Interested in the world of video games, but not so sure about a technical career? There are many options to express your creativity. The popularity of video games has created new markets for writers and composers. And even though I'm not very into video games myself, I do know what sets a truly great game apart: the graphics.

One powerful trend affecting employment in the video game industry is the increase in the number of women playing games. That means video game companies are looking to hire more women.

Video games are just one example of how a hobby can lead to a variety of careers. Try thinking about your hobbies and how you can put them to work!

March 20, 2017
You Might be a Poet and Not Know It

Do you think poetry belongs in dusty libraries, to be studied by serious scholars only? That's a perception that poets would like to change. Poetry is a dynamic, evolving art, and today's poets are writing about events and feelings happening in the modern world.

If you've never written a poem, now is a good time to try. You might be surprised to find it's a good way to get some feelings out. Historians believe ancient peoples told stories in rhyme because rhyming words were easier to remember -- ever notice it's easier to remember rap lyrics than a political science text?

Poetry has a lot to offer today's readers, but are they listening? Stats show that not many people are buying poetry books, and it's harder than ever to make a living as a poet. In the past, some poets were like today's rock stars, adored by fans who followed their every move.

Maybe you love poetry: your journal is full of poems, your rhyming dictionary is dog-eared, and you're starting to think in iambic pentameter. Can you turn your art into a career?

Many of today's poets find they have to supplement their writing with other higher-paying jobs. Some teach writing in high schools or colleges. Others use their flare for words in creative positions like copywriting. There's a growing demand for workers who can use words stragetically for search engines - that's an art in itself.

Slam poetry puts poetry on stage: if you like to perform, this might be for you.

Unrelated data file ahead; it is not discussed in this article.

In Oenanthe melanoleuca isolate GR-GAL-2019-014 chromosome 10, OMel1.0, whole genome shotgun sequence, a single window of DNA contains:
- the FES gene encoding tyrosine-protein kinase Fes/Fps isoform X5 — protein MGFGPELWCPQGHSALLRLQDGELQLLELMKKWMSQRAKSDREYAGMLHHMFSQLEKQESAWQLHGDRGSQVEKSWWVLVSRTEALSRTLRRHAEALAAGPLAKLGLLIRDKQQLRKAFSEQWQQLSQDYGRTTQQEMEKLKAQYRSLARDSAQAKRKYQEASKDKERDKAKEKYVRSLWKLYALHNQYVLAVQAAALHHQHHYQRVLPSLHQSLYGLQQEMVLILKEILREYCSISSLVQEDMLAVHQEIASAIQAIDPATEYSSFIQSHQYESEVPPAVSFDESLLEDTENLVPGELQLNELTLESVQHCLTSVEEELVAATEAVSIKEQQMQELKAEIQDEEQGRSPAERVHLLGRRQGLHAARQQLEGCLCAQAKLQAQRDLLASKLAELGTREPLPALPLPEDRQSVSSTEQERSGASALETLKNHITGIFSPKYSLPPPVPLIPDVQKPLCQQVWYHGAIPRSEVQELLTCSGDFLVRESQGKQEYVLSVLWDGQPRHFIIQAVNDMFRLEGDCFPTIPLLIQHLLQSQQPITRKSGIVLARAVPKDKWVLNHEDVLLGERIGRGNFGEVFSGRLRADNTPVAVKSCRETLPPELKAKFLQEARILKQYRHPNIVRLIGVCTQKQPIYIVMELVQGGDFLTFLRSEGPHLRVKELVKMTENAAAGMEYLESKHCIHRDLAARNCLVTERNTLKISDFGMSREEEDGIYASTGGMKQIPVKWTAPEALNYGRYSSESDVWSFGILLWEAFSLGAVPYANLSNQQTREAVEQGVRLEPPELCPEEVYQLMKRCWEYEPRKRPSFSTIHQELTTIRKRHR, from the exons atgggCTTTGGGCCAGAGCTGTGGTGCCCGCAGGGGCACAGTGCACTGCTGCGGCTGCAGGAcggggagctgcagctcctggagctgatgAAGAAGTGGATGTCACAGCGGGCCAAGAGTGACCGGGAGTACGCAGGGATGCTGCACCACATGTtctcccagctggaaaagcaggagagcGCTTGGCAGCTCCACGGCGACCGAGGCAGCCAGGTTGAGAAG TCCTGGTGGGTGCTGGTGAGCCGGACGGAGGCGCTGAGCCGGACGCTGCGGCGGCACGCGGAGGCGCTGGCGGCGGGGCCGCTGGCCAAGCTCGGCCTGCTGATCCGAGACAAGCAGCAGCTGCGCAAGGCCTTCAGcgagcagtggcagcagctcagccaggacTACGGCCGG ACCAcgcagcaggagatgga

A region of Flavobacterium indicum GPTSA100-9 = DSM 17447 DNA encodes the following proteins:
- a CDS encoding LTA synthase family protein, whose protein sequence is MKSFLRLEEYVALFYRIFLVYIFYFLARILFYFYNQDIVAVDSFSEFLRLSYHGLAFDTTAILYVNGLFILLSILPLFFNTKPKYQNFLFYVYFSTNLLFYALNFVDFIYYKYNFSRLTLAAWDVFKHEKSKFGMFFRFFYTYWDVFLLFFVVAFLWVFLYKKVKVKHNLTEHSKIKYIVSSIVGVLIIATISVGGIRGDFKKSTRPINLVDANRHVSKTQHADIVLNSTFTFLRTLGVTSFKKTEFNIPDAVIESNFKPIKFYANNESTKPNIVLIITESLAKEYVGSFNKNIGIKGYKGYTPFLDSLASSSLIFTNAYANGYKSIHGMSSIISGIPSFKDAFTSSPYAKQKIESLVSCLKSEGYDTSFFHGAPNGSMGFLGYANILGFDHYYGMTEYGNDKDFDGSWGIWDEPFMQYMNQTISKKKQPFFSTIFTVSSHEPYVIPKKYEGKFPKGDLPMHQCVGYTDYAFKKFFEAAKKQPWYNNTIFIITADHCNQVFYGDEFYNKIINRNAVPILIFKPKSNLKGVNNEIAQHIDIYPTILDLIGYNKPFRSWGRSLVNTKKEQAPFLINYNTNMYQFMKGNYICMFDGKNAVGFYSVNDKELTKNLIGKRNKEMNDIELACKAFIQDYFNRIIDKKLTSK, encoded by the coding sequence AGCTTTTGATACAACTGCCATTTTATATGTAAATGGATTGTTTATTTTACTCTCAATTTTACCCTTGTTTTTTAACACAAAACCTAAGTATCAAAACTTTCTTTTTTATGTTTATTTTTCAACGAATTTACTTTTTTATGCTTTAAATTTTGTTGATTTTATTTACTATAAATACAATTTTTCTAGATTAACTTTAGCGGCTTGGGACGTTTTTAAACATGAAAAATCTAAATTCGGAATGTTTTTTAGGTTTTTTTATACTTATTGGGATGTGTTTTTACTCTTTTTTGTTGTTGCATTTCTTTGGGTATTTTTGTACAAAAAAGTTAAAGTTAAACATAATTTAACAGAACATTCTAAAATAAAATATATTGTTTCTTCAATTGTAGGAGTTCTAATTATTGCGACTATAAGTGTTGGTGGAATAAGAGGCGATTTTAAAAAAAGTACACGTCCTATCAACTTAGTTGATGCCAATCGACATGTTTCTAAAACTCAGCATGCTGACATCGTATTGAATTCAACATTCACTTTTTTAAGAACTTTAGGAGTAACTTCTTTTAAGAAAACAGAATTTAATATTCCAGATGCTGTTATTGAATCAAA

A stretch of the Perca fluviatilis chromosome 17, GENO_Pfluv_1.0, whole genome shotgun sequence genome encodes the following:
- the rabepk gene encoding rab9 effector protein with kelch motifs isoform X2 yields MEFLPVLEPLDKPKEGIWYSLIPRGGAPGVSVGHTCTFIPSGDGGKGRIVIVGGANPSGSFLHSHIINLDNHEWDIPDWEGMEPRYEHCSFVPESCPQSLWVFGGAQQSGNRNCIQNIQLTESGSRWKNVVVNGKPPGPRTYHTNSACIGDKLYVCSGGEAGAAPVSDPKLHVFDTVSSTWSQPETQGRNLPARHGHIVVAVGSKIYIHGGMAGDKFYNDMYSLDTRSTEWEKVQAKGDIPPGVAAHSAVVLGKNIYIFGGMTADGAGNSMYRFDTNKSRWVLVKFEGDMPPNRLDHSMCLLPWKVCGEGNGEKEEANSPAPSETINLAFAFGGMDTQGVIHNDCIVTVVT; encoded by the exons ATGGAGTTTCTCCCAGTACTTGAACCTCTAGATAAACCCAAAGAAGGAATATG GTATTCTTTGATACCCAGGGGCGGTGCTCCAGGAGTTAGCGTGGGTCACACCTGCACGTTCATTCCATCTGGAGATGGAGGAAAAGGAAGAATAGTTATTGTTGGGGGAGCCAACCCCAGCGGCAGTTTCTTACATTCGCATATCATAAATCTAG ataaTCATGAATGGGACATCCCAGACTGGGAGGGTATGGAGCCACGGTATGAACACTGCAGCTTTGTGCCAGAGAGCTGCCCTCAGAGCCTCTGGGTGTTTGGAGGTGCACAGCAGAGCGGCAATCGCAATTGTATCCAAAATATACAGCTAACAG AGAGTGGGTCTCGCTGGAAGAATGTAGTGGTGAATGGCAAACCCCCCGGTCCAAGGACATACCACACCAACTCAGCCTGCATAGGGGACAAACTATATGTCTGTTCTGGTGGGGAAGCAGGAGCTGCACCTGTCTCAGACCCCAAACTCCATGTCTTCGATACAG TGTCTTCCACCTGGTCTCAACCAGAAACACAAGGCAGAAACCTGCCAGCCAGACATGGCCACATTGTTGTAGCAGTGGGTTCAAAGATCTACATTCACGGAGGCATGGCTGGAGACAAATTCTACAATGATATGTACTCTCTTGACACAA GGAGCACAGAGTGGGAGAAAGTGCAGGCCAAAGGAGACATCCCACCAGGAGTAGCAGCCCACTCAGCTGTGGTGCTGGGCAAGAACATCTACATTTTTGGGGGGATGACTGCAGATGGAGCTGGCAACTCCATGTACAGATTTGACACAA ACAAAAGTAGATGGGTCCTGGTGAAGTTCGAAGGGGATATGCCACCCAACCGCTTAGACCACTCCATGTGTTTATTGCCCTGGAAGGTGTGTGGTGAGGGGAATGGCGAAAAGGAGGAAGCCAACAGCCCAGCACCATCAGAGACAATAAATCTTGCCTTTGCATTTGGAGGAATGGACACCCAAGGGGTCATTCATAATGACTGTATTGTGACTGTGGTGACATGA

I get a lot of email from students wondering about careers in rap music. If you like rap, try reading a little poetry to learn more about rhythm and rhymes. You might be surprised to see the connections.

One thing to keep in mind: even if you're not sure you want anyone to read your poetry, writing a poem can be satisfying and even therapeutic.

 

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March 4, 2017
Pi Day

Why would a mathematician sit down to a big piece of apple pie on March 14 every year?

Math fans around the world have started a tradition of eating pie on that date. If you're wondering why, consider the date closely: 3/14. Or: 3.14. Does that number look familiar? It's the beginning of the number that represents pi, or the ratio of any circle's circumference to its diameter. (The exact ratio for pi has been calculated to 2.7 trillion digits -- but this blog only has so much space!)

Pi Day was first celebrated in 1988 in San Francisco. Schools are starting to recognize Pi Day. I see a lot of ideas on Twitter. Enterprising bakers take the opportunity to market -- you guessed it -- pies. Schools have contests on the best way to mark the day.

Who would have thought a holiday could arise from a mathematical concept? It's a good example of how people like mathematicians can make math come alive.

If you're skeptical that math could ever come alive for you, even with a piece of pie, check out our < Real-Life Math exercises. They show how math is used in every career, and you can find them in the Insider Info career profiles. For some careers, like statisticians or accountants, the use of math is obvious. But we've discovered that even the most unlikely careers draw on math skills. I was a bit surprised that auto racing mechanics can use the concept of pi in their work, for example!

Not everyone likes math. But as you'll soon find out, we draw on our math skills every day, often without even realizing it.

Next time you drive across a bridge or through a tunnel, you're relying on the work of civil engineers who worked with pi. That's another incentive behind Pi Day. It's not just an abstract concept or an excuse for a piece of coconut cream pie!

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January 25, 2017
Easy Careers

"Choose a job you love and you will never have to work a day in your life." - Confucius